7 Screen-Free Activities That Won’t Break the Bank
Screens can be hard to get away from, especially when they offer entertaining content. But for young children, screen-free time is incredibly important. Between the computer, TV, tablets, and more, there are many different things competing for your child’s attention. How can you encourage screen-free activities that are actually fun and interesting…and won’t break the bank? Here are seven ideas you can try.
1. Cook and experiment in the kitchen.
Today, so many recipes come from Google searches or Pinterest, but instead of relying on your computer or your phone, introduce your child to cookbooks. You might have some lying around the house, but if you don’t, head to the library. (And, even if you do have some at home, the library probably has kid-friendly options that are more photo-heavy.) Pick a recipe together and go through the fridge and pantry to see what you have and what you need to buy. Then, go to the grocery store and ask your child to help you find the ingredients you’re missing. Once you’re home, set everything out and whip up something delicious.
2. Look into “free days.”
Local museums, aquariums, and other institutions likely host a day each month when visitors can get in for free (even parents!). Plus, some offer free admission for children year-round. What is your child most interested in right now? If it’s painting, try the art museum. If it’s penguins, go to the aquarium. You might also have a “children’s” or “discovery”-type museum nearby, which can be a great hands-on experience and provide hours of entertainment.
3. Make lunch or dinner into a picnic.
Are you stuck in the same old lunch or dinnertime rut? Do you eat in front of the TV every now and then? Switch things up with a picnic and a change of scenery. During the warmer months, make sandwiches and cut up fruits and vegetables, and take everything with you to the park — or right to your own backyard. But don’t feel like you have to save picnics for the spring or summer — during the fall and winter, set food up on a blanket in front of the fireplace.
4. Go for an adventure.
Walks don’t have to be boring. Turn it into a scavenger hunt for your child by making a list of things to look for along the way. If you have a toy baby stroller at home, encourage your child to bring it. Or, once you’re back home from your walk, work with your child to draw a map of the route you walked or things you saw along the way.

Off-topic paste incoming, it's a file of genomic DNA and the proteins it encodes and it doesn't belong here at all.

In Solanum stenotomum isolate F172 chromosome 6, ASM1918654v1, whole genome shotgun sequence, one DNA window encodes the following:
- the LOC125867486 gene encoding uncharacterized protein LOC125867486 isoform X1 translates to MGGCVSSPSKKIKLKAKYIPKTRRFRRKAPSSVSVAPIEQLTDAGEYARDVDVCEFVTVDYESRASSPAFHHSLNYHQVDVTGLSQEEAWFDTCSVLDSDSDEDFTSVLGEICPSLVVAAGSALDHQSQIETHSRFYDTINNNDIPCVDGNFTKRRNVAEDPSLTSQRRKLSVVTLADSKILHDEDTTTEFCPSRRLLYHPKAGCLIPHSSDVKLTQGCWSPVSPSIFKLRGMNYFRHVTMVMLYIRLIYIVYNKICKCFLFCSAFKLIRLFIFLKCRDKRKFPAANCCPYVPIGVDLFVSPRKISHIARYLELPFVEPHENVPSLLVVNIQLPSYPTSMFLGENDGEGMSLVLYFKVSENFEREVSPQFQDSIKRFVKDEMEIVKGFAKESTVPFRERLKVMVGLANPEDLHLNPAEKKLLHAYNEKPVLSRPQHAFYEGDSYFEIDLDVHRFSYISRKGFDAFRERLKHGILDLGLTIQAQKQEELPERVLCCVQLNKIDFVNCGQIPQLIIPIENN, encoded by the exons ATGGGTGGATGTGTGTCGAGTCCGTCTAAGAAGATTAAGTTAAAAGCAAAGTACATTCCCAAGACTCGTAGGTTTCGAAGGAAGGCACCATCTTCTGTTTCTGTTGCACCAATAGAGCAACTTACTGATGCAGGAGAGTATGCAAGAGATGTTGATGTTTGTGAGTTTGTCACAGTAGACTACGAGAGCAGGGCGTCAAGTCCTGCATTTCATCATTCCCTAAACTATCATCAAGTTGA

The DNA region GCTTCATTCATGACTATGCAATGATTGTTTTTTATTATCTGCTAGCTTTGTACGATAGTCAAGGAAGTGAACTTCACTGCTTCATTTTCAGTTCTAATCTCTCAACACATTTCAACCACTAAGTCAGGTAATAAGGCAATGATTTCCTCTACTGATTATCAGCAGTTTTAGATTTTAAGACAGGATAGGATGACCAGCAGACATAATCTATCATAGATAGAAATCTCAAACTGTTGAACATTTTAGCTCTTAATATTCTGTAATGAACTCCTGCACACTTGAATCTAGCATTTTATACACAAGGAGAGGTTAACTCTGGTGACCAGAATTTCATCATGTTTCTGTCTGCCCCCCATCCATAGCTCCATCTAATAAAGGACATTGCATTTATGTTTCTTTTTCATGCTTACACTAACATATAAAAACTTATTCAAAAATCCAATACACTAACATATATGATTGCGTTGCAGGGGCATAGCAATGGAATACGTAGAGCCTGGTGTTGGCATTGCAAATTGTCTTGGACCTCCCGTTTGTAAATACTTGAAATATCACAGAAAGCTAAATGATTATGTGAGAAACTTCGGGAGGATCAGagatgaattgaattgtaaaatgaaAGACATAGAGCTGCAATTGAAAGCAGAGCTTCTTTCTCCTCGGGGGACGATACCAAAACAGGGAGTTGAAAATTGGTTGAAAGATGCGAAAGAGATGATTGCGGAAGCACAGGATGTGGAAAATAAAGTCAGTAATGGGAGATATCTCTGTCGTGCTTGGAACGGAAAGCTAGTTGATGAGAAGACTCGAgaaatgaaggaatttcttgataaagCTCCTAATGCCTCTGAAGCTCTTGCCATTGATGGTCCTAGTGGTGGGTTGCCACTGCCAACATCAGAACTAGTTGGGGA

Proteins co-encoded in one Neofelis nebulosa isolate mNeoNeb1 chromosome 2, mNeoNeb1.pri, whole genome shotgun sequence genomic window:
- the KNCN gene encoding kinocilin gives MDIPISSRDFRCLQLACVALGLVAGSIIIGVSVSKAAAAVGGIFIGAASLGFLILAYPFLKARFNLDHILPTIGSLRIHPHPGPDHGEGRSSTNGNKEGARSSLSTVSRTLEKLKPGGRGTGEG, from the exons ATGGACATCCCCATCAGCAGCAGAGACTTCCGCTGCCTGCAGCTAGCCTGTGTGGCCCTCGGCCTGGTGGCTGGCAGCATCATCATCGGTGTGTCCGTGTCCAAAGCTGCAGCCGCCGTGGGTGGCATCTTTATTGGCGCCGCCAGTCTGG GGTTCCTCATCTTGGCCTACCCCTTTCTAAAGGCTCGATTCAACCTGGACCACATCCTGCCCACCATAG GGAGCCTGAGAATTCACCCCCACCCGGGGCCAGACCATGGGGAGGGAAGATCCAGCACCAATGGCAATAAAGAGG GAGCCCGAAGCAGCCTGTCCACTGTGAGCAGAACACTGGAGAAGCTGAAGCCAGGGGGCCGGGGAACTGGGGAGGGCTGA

5. Create costumes and play dress-up.
Look through materials you have around the house, including old clothes, fabric, cardboard, and ribbon. Ask your child what type of costumes you should make together — you can look through your child’s favorite books and toys for inspiration — and get started. When you’re done and ready to play dress-up, you can even create a stage and act out one of your child’s favorite stories.
6. Go to a local sporting event.
Does your child like to watch football or soccer with you on TV? Go to the local high school games instead. The cost to get in should be minimal, and the real-life experience will be eye-opening and exciting.
7. Spend time at the library.
A lot of today’s reading is done on tablets and e-readers, but print still matters, too! Go to your town library and encourage your child to pick out different books of interest. Ask the librarian for a calendar of events, too — they probably host storytime, clubs, museum visits, crafts, family nights, and more.
The next time “there’s nothing to do” or you need an activity to fill the afternoon, go screen-free. Whether you choose to go to a museum, have a picnic, or go see a football game, your child will get to experience something new and different firsthand.
More on Family Activities
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